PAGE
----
And so diagram two is out just based on the geometry. I’m going to toss in this as well. Diagram two is also incorrect because it has the wrong total number of electron dots.
If you add these up, three chlorines at seven apiece gets you 21 and aluminum three more that should be 24. You should have 24 dots represented well. Diagram two actually has 26 and so diagram two is wrong on so many levels.
So I hope you crossed out diagram two. So give yourself a point for that. Now on D two it says which is the best representation based on formal charges.
Diagram one and three both are okay as far as the octet rule and as far as total number of electrons go. But the fact is diagram one is much better because if you look at the formal charges in these, they all have a formal charge of zero. The chlorines over here you’ve got seven.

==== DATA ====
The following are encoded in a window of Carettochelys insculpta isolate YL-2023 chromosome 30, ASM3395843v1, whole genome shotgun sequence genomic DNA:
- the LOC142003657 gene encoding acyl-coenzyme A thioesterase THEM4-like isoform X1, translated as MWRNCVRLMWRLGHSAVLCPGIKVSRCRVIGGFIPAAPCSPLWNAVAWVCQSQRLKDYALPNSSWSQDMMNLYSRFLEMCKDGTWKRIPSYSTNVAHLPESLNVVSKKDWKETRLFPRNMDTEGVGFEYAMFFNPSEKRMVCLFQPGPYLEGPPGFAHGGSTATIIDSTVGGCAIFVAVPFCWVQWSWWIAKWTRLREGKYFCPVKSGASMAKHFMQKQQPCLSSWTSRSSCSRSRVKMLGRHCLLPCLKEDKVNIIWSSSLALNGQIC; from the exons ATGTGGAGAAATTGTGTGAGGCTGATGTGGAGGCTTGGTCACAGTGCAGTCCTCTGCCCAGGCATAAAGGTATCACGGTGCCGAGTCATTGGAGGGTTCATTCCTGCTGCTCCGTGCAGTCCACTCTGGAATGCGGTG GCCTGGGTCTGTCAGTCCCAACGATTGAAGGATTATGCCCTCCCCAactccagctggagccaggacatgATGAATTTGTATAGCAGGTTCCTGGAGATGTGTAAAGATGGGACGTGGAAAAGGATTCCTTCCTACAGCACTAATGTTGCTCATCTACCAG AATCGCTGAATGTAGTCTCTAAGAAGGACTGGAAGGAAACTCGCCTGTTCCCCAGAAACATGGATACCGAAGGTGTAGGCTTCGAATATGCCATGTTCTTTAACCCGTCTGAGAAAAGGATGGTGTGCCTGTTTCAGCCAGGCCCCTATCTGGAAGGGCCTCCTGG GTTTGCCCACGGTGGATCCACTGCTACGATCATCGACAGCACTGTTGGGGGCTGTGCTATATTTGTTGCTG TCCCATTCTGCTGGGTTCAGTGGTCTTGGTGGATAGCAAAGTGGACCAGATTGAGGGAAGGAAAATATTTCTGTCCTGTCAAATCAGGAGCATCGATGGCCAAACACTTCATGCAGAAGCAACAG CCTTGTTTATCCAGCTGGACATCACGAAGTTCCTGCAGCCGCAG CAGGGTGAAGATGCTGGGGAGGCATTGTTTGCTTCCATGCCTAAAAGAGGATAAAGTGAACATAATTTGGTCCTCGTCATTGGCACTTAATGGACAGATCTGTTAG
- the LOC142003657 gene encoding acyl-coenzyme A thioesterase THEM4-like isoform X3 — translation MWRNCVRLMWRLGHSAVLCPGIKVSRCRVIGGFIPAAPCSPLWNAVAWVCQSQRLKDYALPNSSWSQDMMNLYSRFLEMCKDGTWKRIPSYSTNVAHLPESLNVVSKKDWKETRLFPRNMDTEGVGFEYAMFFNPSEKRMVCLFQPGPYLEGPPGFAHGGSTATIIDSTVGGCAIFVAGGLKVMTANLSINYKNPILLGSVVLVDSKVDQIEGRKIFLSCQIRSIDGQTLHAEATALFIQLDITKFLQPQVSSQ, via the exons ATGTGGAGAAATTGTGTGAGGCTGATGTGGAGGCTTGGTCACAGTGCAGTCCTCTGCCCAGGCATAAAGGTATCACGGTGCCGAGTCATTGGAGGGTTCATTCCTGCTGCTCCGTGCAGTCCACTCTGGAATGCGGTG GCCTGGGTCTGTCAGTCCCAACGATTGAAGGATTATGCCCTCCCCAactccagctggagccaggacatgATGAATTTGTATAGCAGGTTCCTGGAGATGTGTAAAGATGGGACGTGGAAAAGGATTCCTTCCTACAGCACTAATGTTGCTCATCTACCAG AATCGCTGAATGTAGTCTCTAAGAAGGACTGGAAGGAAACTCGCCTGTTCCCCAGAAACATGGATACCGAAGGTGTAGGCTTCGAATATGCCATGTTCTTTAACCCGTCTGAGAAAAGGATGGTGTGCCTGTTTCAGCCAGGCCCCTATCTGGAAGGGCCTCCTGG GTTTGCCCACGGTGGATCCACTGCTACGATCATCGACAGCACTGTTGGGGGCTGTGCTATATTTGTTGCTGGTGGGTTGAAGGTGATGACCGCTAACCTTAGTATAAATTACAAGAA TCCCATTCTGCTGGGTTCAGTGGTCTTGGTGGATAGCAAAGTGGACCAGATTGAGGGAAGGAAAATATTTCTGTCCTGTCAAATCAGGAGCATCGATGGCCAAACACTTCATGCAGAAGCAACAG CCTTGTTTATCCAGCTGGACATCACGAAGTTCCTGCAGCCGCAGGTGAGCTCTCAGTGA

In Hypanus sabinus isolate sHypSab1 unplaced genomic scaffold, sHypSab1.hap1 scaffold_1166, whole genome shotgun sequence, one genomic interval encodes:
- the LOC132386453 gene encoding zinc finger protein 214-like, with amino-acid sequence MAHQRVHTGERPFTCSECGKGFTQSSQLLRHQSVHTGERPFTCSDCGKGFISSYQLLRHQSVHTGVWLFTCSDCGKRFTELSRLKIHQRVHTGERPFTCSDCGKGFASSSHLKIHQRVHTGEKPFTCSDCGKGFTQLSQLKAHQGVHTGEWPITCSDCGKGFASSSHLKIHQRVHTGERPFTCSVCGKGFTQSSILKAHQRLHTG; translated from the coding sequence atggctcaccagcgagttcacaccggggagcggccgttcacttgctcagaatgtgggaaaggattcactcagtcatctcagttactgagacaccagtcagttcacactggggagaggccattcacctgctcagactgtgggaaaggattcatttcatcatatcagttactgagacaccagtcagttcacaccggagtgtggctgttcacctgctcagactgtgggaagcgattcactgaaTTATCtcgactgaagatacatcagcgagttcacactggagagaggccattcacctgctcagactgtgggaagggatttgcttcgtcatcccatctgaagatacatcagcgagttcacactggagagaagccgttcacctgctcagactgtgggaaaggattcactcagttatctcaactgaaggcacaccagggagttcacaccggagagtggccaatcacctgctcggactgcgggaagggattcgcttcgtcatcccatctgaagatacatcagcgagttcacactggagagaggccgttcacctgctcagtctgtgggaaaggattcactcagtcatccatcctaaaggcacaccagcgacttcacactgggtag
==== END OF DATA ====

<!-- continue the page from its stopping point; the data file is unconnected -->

It has seven from the periodic table minus the seven assigned to each of them. So seven minus seven is zero. Aluminum has three valence electrons according to the periodic table and then subtract 1233 minus three is zero.
So that’s the best configuration there. Diagram three, on the other hand, not everything has a formal charge of zero. The aluminum actually has a formal charge of negative one because you’ve got your three from the periodic table minus 1234, that double bond counts twice.
So it’s three minus four is a negative one. So that’s not ideal. And chlorine actually has a positive one, or at least this right hand chlorine has a positive one.
You have the seven from the periodic table minus 123456. So that’s positive one. So yeah, diagram three is not the best choice.
Diagram one is the best. So give yourself a point if you got that one.
Question 2 (e) Answer
Now this next one here, we’re going to take a look at the equilibrium constant expression for this reaction and once again it’s just products over reactants raised to the power of the coefficient.